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Medical information

 

What is Korsakoff's? - Information about Korsakoff's

Heavy drinkers often eat poorly, and the metabolism of alcohol depletes the body’s stores of ‘B’ vitamins. This can lead to a severe deficiency of vitamin B1 (thiamine), causing Wernicke-Korsakoff Syndrome. In the Wernicke’s phase of this syndrome, patients become drowsy and unresponsive, and their walking and eye movements become uncoordinated. Wernicke’s is a medical emergency, requiring prompt administration of intravenous thiamine. If not treated in time, patients develop Korsakoff’s, exhibiting marked impairment of short term memory. Patients with Korsakoff’s may not remember an event that occurred ten minutes earlier; to mask their confusion and make sense of their lives, they sometimes fabricate events (‘confabulation’). Patients with Korsakoff’s rarely recover, and frequently require long term care.

Organic psychiatric syndromes with specific psychological dysfunctions.

Korsakoff syndrome - Psychological impairment is partial rather than general; that is, a limited number of specific functions are effected, such as memory, thinking, perception, or mood. Affective syndromes occur, depressive disorders being more common than mania. Schizophrenia-like syndrome can arise in association with brain disease. Personality disorder is another highly important complication.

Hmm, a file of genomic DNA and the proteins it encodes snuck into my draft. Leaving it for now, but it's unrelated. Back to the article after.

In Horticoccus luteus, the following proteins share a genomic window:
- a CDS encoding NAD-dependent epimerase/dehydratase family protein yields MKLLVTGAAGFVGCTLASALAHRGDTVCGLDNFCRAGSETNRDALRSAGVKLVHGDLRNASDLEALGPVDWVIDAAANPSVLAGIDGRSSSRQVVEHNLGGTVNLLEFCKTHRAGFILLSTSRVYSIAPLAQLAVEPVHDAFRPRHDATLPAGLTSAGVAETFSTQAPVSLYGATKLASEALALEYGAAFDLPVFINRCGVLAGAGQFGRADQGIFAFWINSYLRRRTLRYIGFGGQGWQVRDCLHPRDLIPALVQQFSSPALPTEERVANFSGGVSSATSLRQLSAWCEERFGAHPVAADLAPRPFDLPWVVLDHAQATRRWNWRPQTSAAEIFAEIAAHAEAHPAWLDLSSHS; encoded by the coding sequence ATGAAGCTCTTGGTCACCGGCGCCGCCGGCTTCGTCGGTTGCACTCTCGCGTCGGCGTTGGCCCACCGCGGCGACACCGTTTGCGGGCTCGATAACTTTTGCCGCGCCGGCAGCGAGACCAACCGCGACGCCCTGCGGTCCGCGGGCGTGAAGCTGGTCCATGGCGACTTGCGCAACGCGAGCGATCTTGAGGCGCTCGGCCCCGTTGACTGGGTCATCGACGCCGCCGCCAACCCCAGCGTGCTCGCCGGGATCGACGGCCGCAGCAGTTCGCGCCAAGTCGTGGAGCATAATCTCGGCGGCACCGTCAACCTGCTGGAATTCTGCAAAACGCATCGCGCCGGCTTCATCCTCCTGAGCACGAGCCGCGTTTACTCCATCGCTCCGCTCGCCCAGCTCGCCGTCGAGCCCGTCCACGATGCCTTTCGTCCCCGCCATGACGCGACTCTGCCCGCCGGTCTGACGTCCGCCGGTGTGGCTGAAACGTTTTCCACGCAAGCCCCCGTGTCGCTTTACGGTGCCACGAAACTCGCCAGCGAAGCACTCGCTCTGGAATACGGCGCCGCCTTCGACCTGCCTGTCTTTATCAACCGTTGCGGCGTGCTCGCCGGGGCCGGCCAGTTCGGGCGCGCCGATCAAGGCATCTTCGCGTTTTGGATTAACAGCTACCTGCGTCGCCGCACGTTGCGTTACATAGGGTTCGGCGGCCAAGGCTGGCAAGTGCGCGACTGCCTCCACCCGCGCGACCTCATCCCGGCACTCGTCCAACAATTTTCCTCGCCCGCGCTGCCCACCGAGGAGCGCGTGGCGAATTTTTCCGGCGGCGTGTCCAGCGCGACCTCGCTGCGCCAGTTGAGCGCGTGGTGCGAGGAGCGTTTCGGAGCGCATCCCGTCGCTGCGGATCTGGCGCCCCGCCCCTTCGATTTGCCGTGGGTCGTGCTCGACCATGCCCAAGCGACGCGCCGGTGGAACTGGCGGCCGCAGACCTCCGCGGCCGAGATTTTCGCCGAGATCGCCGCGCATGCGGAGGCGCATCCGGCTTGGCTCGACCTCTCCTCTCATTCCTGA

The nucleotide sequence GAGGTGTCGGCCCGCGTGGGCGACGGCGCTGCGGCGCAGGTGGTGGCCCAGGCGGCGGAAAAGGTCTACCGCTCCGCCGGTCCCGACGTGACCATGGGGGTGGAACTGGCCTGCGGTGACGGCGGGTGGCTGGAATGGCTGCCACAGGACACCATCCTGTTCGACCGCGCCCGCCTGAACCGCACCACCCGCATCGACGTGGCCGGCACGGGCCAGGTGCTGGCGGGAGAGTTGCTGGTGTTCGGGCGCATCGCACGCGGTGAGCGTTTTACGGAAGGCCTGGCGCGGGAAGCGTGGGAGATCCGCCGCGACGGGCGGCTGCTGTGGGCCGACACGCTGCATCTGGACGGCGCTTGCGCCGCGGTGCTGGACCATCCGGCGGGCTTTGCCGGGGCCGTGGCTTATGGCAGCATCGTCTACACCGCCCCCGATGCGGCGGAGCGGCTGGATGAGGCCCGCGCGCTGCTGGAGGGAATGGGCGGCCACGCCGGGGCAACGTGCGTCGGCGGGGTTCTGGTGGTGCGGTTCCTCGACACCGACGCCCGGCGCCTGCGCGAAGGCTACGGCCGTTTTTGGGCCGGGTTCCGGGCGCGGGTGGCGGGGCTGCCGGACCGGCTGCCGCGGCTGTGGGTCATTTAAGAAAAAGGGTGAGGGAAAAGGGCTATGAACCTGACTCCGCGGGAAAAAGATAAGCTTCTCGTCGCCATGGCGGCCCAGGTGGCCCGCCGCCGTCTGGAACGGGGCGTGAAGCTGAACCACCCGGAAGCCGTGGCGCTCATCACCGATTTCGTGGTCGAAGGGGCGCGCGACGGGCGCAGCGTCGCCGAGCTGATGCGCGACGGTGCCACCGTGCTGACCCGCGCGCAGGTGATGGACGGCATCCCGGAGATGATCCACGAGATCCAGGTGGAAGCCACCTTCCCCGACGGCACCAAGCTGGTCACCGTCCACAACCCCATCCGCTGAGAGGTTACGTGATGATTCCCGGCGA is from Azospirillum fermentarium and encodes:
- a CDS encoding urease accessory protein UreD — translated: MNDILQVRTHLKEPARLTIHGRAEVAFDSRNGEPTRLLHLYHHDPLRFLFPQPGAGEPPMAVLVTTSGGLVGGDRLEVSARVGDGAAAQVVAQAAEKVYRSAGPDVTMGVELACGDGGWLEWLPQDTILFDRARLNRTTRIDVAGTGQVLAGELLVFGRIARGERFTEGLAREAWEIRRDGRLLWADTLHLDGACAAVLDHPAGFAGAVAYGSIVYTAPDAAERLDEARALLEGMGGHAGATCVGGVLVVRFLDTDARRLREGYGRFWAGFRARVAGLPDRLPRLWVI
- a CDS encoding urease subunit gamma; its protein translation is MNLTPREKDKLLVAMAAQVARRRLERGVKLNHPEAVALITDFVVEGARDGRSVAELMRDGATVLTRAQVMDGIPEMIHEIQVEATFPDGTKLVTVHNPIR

In some conditions, but not all, focal lesions in the brain are demonstrable.

Course and Prognosis

Victor et al. (1971) studied 245 patients who had developed an acute Wernicke-Korsakoff syndrome, most of whom had histories of many years of alcohol abuse. There was a 17 per cent death rate in the acute stage. All except 4 per cent of cases presented with Wernicke's encephalopathy. Eighty four per cent of those who were followed up developed a typical amnestic syndrome. Once established there was no improvement in a half complete recovery in a quarter, and partial recovery in the rest. The best predictors of a better prognosis are a short history before diagnosis, and little delay between diagnosis and the start of a replacement treatment in cases due to thiamine deficiency.

Rarely an improvement occurs in cases due to causes other than alcoholism; for example, carbon monoxide poisoning or thiamine deficiency due to simple malnutrition. Sometimes the amnesia is progressive, as in cases with slowly expanding brain tumours.

 

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